DAMMAM – Women drivers at the Saudi Aramco compound in the Eastern Province are estimated to number some 3,000, and residents say that around half of them are Saudis.
Company regulations, Saudi ladies told Al-Watan Arabic newspaper, have made permission for women to drive inside the enclosure a success as female employees and wives of Aramco workers transport themselves to work and their children to school in a safe environment. Driving instruction is provided for women wishing to learn to drive.
Saudi ladies living on the compound said that Aramco rules first allowed women to drive in its residential districts 30 years ago. “Women here are good drivers,” one Saudi woman told Al-Watan. “Saudi women here lead a social life similar to that of other Saudis, including attending Holy Quran memorization courses and social visits. The only difference is that you live your life without other people monitoring you.”
“The social life here requires women to learn how to drive as their husbands work long hours and also go on a lot of business trips and courses,” said Fatima Al-Bahri, who prefers not to leave the confines of the residential compound because of its social life and ease of movement.
In the morning the compound’s streets throng with women driving their children to schools, kindergartens, and recreational centers. Others head for work, shopping malls or health centers, all without the need for a husband to excuse himself from work or other responsibilities.
For Aramco-employee wife Sheikha Al-Rumaihi, driving has been life-saving after she rushed her two-year-old child who suffered a fever-induced attack of convulsions to hospital. “How would a mother bear not being able to help her child in such a situation?” Sheikha asked. “Aramco’s Saudi ladies depend on themselves for many things just like women all over the world,” Sheikha continued, “but they do it in abidance with the instructions of their religion and traditions.” “I drive with my veil on,” she added.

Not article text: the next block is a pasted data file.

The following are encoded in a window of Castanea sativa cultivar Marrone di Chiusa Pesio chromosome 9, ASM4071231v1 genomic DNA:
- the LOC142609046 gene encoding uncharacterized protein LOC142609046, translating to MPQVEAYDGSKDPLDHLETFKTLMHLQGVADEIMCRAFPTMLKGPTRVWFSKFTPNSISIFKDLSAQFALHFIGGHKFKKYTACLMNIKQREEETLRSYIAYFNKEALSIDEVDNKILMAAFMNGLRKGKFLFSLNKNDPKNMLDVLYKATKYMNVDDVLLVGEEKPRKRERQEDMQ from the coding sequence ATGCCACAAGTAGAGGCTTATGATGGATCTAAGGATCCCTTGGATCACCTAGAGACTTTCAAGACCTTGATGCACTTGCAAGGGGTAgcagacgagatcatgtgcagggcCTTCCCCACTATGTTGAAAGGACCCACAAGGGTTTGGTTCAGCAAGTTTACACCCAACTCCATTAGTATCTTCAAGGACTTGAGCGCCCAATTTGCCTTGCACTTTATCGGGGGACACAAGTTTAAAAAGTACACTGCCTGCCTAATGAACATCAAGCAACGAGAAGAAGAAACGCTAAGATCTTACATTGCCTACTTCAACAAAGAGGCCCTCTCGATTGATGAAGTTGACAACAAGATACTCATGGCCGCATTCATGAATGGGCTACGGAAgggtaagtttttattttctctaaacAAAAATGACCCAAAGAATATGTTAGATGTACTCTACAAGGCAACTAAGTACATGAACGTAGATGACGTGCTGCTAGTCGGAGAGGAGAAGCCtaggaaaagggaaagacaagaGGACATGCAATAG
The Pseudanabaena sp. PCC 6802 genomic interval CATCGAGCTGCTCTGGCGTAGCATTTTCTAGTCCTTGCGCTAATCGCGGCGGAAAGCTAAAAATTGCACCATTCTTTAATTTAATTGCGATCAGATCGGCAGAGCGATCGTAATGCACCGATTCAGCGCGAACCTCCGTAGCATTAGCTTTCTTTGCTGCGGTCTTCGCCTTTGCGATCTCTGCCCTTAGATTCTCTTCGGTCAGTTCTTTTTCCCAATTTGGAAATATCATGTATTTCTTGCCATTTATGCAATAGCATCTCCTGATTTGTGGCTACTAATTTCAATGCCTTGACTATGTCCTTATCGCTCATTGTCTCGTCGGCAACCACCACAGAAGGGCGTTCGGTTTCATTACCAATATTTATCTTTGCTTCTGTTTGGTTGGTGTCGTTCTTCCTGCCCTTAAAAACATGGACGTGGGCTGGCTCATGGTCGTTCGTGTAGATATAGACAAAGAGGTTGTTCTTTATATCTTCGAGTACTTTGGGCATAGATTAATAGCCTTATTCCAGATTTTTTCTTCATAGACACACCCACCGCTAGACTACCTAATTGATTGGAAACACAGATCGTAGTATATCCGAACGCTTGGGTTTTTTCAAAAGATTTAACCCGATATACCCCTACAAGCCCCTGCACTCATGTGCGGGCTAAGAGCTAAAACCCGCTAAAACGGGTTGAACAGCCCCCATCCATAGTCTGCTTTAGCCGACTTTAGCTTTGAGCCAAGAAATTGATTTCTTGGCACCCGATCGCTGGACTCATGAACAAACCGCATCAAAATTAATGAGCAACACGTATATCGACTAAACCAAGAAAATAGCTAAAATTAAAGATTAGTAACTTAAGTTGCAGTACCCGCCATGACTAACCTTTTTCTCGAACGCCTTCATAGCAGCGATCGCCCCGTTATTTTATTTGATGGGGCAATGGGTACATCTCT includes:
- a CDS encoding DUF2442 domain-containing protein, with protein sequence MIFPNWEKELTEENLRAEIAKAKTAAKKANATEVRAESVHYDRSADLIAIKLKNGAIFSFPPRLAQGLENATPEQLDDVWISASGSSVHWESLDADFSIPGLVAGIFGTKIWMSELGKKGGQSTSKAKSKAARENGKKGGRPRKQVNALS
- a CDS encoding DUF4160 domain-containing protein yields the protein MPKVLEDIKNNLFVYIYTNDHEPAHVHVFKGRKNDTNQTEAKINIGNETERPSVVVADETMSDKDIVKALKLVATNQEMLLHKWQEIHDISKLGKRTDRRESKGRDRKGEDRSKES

Suad Abdulhai is a female driving instructor at the compound. “The number of women seeking lessons has increased in recent times,” Suad said. “After recent discussions on the subject by the Shoura Council many Aramco-employee wives have been keen to show that the issue is not complicated and that it can succeed.”
Suad, who has given driving lessons to over 200 women, most of whom then obtained driving licenses from Bahrain, adds that numbers are increasing as many daughters of employees are now reaching the age when they are eligible to drive. “I have given lessons to 85 daughters of employees between the ages of 19 and 22,” she said. “Approval from a legal guardian is required for women seeking driving instruction,” Suad told Al-Watan. “Thirty percent of women driving on the compound don’t have a license. Ninety percent of Saudi women drivers wear veils.” SG